FOREX-Dollar rises but gains seen capped by U.S. budget impasse
* Dollar slips, wariness over possible U.S. govt shutdown
* Euro hurt by renewed Italian political tensions
* Japan corporate tax-cut hopes lead to yen-selling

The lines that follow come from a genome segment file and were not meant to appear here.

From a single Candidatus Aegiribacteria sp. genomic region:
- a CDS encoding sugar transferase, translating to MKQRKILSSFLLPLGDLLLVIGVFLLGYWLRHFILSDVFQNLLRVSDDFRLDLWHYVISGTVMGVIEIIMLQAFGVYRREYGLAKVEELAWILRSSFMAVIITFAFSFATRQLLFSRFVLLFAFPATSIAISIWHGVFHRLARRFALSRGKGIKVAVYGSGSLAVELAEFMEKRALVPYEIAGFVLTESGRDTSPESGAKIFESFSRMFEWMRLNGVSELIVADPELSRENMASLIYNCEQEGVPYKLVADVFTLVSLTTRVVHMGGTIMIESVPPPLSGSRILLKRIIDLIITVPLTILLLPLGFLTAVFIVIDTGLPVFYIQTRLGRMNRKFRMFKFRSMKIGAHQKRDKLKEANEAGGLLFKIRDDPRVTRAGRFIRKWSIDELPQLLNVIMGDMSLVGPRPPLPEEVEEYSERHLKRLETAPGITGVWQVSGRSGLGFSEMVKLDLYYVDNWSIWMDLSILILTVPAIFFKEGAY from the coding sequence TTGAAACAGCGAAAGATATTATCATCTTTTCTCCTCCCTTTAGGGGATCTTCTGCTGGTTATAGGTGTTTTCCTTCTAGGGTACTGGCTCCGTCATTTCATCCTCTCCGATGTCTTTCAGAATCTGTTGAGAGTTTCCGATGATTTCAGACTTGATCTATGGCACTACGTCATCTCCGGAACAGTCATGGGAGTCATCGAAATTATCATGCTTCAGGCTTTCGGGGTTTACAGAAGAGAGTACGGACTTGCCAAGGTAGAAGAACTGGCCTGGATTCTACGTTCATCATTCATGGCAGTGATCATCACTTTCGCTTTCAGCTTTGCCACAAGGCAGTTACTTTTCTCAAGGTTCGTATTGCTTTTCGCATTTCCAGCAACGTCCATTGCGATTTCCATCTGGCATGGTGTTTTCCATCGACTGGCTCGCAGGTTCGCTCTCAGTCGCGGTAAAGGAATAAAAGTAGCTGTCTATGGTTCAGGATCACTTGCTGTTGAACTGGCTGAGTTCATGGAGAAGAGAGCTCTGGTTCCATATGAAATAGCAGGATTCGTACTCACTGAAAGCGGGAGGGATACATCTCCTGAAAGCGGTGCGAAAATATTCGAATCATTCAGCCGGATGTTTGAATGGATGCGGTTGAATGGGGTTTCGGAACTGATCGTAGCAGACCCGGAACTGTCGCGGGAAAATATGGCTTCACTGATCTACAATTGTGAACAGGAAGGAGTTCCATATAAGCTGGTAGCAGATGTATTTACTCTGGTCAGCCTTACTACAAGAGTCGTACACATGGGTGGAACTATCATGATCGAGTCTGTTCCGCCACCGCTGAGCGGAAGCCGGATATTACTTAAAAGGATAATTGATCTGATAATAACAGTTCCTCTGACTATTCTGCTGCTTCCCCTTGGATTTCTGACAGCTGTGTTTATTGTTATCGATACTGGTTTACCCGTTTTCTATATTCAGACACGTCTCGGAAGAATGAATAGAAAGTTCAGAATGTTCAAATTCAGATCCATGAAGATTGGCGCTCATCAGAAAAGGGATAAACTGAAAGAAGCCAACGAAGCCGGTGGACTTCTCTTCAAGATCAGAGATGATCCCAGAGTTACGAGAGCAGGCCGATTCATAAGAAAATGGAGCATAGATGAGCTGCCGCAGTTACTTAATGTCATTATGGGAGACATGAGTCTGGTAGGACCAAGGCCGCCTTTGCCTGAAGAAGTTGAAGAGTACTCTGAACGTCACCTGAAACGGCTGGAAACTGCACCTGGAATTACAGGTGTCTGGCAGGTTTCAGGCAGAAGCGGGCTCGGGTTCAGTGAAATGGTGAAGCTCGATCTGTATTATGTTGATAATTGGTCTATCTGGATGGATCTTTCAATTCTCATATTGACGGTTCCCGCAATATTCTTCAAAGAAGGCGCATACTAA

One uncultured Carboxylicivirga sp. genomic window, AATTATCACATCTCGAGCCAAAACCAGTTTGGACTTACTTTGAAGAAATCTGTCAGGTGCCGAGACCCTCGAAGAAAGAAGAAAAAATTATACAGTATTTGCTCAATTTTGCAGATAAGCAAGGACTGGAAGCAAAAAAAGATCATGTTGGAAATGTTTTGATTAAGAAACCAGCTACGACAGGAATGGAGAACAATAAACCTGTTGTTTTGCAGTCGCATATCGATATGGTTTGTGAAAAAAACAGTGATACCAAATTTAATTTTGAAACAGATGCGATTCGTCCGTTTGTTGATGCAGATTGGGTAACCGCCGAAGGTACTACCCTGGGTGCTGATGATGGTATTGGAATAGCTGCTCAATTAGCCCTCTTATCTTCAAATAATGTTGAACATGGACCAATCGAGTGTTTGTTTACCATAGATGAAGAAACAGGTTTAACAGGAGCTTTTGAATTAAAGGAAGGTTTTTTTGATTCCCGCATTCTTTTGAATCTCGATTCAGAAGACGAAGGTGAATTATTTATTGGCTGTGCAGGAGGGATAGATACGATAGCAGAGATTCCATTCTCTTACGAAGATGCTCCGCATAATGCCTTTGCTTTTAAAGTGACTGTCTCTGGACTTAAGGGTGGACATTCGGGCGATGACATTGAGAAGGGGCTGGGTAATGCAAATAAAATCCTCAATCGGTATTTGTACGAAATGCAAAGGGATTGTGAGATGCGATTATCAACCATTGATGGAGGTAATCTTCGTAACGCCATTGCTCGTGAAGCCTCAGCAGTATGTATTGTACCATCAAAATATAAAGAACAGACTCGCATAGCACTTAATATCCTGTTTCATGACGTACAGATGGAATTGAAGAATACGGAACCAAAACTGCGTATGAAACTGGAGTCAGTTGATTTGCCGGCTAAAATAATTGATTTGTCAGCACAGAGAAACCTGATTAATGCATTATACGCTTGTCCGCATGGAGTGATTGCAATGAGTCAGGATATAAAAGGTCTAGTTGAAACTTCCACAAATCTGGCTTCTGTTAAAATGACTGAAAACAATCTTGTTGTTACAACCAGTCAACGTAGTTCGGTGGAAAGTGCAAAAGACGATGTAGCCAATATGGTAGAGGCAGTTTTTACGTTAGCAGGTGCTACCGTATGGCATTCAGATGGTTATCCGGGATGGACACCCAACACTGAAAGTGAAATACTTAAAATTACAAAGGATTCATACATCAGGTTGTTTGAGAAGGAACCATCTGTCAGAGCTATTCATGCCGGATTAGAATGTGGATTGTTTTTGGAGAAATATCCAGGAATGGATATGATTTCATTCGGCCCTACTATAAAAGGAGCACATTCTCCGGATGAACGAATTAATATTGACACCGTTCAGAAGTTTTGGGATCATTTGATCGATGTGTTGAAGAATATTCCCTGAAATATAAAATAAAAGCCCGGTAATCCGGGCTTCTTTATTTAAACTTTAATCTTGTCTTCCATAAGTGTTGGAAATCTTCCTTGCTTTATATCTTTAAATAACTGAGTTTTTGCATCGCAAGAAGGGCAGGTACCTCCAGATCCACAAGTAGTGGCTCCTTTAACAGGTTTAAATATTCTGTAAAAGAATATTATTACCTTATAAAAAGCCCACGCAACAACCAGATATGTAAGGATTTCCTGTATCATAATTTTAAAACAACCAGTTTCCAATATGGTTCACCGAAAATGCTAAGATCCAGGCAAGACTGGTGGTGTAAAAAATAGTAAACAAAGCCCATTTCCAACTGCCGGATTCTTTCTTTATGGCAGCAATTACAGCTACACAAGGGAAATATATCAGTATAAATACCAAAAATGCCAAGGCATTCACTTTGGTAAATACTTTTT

NEW YORK, Sept 26 (Reuters) - The dollar advanced on Thursday after weekly jobless claims data showed an improving U.S. labor market, which could support a wind-down of the Federal Reserve's bond buying later this year. The greenback was also helped by the euro's losses amid political uncertainty in Italy, the euro zone's third largest economy. But the dollar's gains are expected to be limited as an ongoing impasse in U.S. budget negotiations could lead to a possible federal debt default. "The expectation is that tapering will still occur given the underlying strength in the U.S. economy. The timing of that tapering is still in question, but the direction has never been in doubt," said Lane Newman, director of foreign exchange at ING Capital Markets in New York. In early New York trading, the dollar was up 0.2 percent against a basket of currencies at 80.525, but not far from a 7-month trough of 80.06 hit on Sept. 18. "Bigger picture, the focus reverts back to the U.S. budget impasse, which is negative for equities and negative for investments," Newman said. Investors were wary of buying the dollar while the U.S. Congress struggled to avert a government shutdown next week. Still, many analysts believed this would be resolved, as with previous budget standoffs. The dollar has also struggled since the Fed stunned markets recently by deciding not to scale back its massive stimulus, which raised the question of whether markets have been too optimistic on the U.S. economy. U.S. jobless claims came in much better than expected, with 305,000 in the latest week, a six-year low. The reading gives a clearer view of the labor market's health after an update in government computer systems in California and Nevada threw claims data into disarray earlier this month. "The dollar...found an overall tailwind in unsurprisingly solid news on America's job market which keeps a Fed taper on the table for possible use in late October," said Joe Manimbo, senior market analyst at Western Union Business Solutions in Washington. The euro, meanwhile, fell against the dollar after center-right deputies in Italy, supporting Silvio Berlusconi, renewed threats to resign if their leader is expelled from parliament following a tax fraud conviction. The euro was down 0.2 percent at $1.3503. Against the yen, the dollar was up 0.5 percent at 98.95 yen. Large options expiries were reported at 95.0 yen, 99.0 yen and 100.0 yen. The dollar earlier rose to as high as 99.12 yen on news that the Japanese government plans to say it will "urgently consider" cutting the corporate tax rate when it compiles a stimulus package next week, according to a media report. A government source told Reuters last week that Japan will consider cutting corporate taxes and ending a temporary tax hike earlier than scheduled, to cushion the economy from a scheduled sales tax increase. That would add up to more stimulus than previously expected for the economy, which is negative for the yen, helping push Japan's benchmark stock index, Nikkei, higher. "Corporate tax cut helped the Nikkei. Given the Nikkei's correlation with dollar/yen, this helped the pair this morning," said Kiran Kowshik, currency strategist at BNP Paribas.